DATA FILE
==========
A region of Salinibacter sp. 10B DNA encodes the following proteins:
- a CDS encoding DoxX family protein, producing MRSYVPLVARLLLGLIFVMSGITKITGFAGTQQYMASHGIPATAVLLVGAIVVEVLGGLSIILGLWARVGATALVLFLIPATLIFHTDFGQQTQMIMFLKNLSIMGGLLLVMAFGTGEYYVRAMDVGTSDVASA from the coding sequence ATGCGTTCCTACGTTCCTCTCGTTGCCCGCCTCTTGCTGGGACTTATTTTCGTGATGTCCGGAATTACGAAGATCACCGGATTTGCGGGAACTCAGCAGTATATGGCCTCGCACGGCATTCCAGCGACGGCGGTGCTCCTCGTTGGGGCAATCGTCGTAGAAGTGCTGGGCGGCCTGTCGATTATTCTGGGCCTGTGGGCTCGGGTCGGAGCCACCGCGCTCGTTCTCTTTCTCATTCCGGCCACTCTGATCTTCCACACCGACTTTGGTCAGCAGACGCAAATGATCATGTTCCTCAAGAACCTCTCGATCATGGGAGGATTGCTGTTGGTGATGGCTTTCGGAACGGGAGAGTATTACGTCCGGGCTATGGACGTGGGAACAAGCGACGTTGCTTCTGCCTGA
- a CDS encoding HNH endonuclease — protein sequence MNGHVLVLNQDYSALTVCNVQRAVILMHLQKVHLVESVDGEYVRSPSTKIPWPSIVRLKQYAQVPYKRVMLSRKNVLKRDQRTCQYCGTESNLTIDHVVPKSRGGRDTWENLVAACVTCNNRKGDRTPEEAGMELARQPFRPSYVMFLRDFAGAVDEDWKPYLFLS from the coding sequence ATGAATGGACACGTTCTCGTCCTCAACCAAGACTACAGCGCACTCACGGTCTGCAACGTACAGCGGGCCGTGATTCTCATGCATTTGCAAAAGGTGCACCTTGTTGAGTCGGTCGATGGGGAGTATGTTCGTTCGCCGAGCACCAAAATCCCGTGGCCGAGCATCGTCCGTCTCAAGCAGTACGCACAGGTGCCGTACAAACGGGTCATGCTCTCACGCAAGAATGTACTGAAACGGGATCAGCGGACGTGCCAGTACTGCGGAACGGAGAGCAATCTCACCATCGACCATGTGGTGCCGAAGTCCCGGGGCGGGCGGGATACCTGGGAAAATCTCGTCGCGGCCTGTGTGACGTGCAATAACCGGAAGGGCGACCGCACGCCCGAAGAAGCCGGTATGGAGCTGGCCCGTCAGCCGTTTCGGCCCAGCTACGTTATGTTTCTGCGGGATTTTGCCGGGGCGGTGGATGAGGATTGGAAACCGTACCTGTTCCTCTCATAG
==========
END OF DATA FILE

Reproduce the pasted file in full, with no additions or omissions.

A region of Salinibacter sp. 10B DNA encodes the following proteins:
- a CDS encoding DoxX family protein, producing MRSYVPLVARLLLGLIFVMSGITKITGFAGTQQYMASHGIPATAVLLVGAIVVEVLGGLSIILGLWARVGATALVLFLIPATLIFHTDFGQQTQMIMFLKNLSIMGGLLLVMAFGTGEYYVRAMDVGTSDVASA from the coding sequence ATGCGTTCCTACGTTCCTCTCGTTGCCCGCCTCTTGCTGGGACTTATTTTCGTGATGTCCGGAATTACGAAGATCACCGGATTTGCGGGAACTCAGCAGTATATGGCCTCGCACGGCATTCCAGCGACGGCGGTGCTCCTCGTTGGGGCAATCGTCGTAGAAGTGCTGGGCGGCCTGTCGATTATTCTGGGCCTGTGGGCTCGGGTCGGAGCCACCGCGCTCGTTCTCTTTCTCATTCCGGCCACTCTGATCTTCCACACCGACTTTGGTCAGCAGACGCAAATGATCATGTTCCTCAAGAACCTCTCGATCATGGGAGGATTGCTGTTGGTGATGGCTTTCGGAACGGGAGAGTATTACGTCCGGGCTATGGACGTGGGAACAAGCGACGTTGCTTCTGCCTGA
- a CDS encoding HNH endonuclease — protein sequence MNGHVLVLNQDYSALTVCNVQRAVILMHLQKVHLVESVDGEYVRSPSTKIPWPSIVRLKQYAQVPYKRVMLSRKNVLKRDQRTCQYCGTESNLTIDHVVPKSRGGRDTWENLVAACVTCNNRKGDRTPEEAGMELARQPFRPSYVMFLRDFAGAVDEDWKPYLFLS from the coding sequence ATGAATGGACACGTTCTCGTCCTCAACCAAGACTACAGCGCACTCACGGTCTGCAACGTACAGCGGGCCGTGATTCTCATGCATTTGCAAAAGGTGCACCTTGTTGAGTCGGTCGATGGGGAGTATGTTCGTTCGCCGAGCACCAAAATCCCGTGGCCGAGCATCGTCCGTCTCAAGCAGTACGCACAGGTGCCGTACAAACGGGTCATGCTCTCACGCAAGAATGTACTGAAACGGGATCAGCGGACGTGCCAGTACTGCGGAACGGAGAGCAATCTCACCATCGACCATGTGGTGCCGAAGTCCCGGGGCGGGCGGGATACCTGGGAAAATCTCGTCGCGGCCTGTGTGACGTGCAATAACCGGAAGGGCGACCGCACGCCCGAAGAAGCCGGTATGGAGCTGGCCCGTCAGCCGTTTCGGCCCAGCTACGTTATGTTTCTGCGGGATTTTGCCGGGGCGGTGGATGAGGATTGGAAACCGTACCTGTTCCTCTCATAG